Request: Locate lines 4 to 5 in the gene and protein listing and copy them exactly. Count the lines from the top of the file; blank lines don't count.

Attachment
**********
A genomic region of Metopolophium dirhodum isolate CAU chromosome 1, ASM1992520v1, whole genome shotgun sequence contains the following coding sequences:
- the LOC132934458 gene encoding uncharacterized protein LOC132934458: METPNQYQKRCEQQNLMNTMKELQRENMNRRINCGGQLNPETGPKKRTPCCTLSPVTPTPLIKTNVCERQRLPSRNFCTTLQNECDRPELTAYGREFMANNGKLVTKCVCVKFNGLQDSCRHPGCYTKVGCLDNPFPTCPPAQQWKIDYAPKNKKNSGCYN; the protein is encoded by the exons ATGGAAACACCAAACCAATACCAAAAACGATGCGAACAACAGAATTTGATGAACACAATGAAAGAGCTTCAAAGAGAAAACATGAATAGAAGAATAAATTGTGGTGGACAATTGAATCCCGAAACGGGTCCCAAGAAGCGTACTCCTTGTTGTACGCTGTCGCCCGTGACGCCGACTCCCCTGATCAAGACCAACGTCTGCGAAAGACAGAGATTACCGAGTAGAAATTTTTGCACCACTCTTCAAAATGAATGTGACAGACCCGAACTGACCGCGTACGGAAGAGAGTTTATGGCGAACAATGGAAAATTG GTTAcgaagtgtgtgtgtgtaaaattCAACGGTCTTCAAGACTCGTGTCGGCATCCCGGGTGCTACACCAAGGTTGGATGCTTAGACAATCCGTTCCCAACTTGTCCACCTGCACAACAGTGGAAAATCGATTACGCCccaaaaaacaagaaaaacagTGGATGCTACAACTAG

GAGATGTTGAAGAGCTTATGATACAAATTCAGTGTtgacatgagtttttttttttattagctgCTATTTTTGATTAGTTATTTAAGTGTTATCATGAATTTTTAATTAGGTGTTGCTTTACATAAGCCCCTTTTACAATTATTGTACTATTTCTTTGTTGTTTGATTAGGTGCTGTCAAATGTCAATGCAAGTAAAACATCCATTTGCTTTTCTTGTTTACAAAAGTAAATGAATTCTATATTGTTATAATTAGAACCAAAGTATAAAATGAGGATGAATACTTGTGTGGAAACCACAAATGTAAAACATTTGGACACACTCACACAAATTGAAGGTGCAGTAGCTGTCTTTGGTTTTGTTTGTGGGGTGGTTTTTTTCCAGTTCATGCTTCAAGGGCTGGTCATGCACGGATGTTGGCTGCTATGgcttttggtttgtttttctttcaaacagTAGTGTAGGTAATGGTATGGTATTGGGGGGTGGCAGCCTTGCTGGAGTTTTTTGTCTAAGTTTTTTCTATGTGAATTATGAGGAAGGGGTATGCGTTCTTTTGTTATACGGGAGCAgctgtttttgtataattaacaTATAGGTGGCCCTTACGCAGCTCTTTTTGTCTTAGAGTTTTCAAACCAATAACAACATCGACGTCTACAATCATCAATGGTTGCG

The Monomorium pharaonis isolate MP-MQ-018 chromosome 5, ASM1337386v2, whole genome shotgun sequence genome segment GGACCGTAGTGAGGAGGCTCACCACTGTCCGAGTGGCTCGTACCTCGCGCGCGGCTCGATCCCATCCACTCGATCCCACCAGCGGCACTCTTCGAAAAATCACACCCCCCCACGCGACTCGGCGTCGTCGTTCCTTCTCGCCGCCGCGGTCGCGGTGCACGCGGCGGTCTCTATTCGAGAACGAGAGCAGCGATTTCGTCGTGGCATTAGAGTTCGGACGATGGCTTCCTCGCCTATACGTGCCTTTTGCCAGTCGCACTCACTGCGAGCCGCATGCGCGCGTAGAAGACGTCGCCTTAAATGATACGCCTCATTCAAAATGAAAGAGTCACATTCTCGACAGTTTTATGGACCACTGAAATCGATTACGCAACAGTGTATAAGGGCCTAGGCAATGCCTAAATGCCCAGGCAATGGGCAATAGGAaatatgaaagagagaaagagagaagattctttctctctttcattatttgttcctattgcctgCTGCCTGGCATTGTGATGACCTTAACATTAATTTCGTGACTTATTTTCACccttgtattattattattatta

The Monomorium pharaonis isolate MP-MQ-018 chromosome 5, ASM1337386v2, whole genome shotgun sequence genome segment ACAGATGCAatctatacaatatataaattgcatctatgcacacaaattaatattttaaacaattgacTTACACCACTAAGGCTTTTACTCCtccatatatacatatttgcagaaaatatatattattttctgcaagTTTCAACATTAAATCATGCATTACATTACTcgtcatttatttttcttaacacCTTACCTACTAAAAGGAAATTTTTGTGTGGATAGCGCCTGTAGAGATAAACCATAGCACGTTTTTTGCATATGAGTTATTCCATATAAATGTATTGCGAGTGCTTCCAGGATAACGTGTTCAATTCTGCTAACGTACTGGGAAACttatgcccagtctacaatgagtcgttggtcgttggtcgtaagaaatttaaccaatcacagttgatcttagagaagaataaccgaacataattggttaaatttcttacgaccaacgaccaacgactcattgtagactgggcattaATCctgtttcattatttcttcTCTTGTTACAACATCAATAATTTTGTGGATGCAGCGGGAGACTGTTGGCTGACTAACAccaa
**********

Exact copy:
The Monomorium pharaonis isolate MP-MQ-018 chromosome 5, ASM1337386v2, whole genome shotgun sequence genome segment GGACCGTAGTGAGGAGGCTCACCACTGTCCGAGTGGCTCGTACCTCGCGCGCGGCTCGATCCCATCCACTCGATCCCACCAGCGGCACTCTTCGAAAAATCACACCCCCCCACGCGACTCGGCGTCGTCGTTCCTTCTCGCCGCCGCGGTCGCGGTGCACGCGGCGGTCTCTATTCGAGAACGAGAGCAGCGATTTCGTCGTGGCATTAGAGTTCGGACGATGGCTTCCTCGCCTATACGTGCCTTTTGCCAGTCGCACTCACTGCGAGCCGCATGCGCGCGTAGAAGACGTCGCCTTAAATGATACGCCTCATTCAAAATGAAAGAGTCACATTCTCGACAGTTTTATGGACCACTGAAATCGATTACGCAACAGTGTATAAGGGCCTAGGCAATGCCTAAATGCCCAGGCAATGGGCAATAGGAaatatgaaagagagaaagagagaagattctttctctctttcattatttgttcctattgcctgCTGCCTGGCATTGTGATGACCTTAACATTAATTTCGTGACTTATTTTCACccttgtattattattattatta

The Monomorium pharaonis isolate MP-MQ-018 chromosome 5, ASM1337386v2, whole genome shotgun sequence genome segment ACAGATGCAatctatacaatatataaattgcatctatgcacacaaattaatattttaaacaattgacTTACACCACTAAGGCTTTTACTCCtccatatatacatatttgcagaaaatatatattattttctgcaagTTTCAACATTAAATCATGCATTACATTACTcgtcatttatttttcttaacacCTTACCTACTAAAAGGAAATTTTTGTGTGGATAGCGCCTGTAGAGATAAACCATAGCACGTTTTTTGCATATGAGTTATTCCATATAAATGTATTGCGAGTGCTTCCAGGATAACGTGTTCAATTCTGCTAACGTACTGGGAAACttatgcccagtctacaatgagtcgttggtcgttggtcgtaagaaatttaaccaatcacagttgatcttagagaagaataaccgaacataattggttaaatttcttacgaccaacgaccaacgactcattgtagactgggcattaATCctgtttcattatttcttcTCTTGTTACAACATCAATAATTTTGTGGATGCAGCGGGAGACTGTTGGCTGACTAACAccaa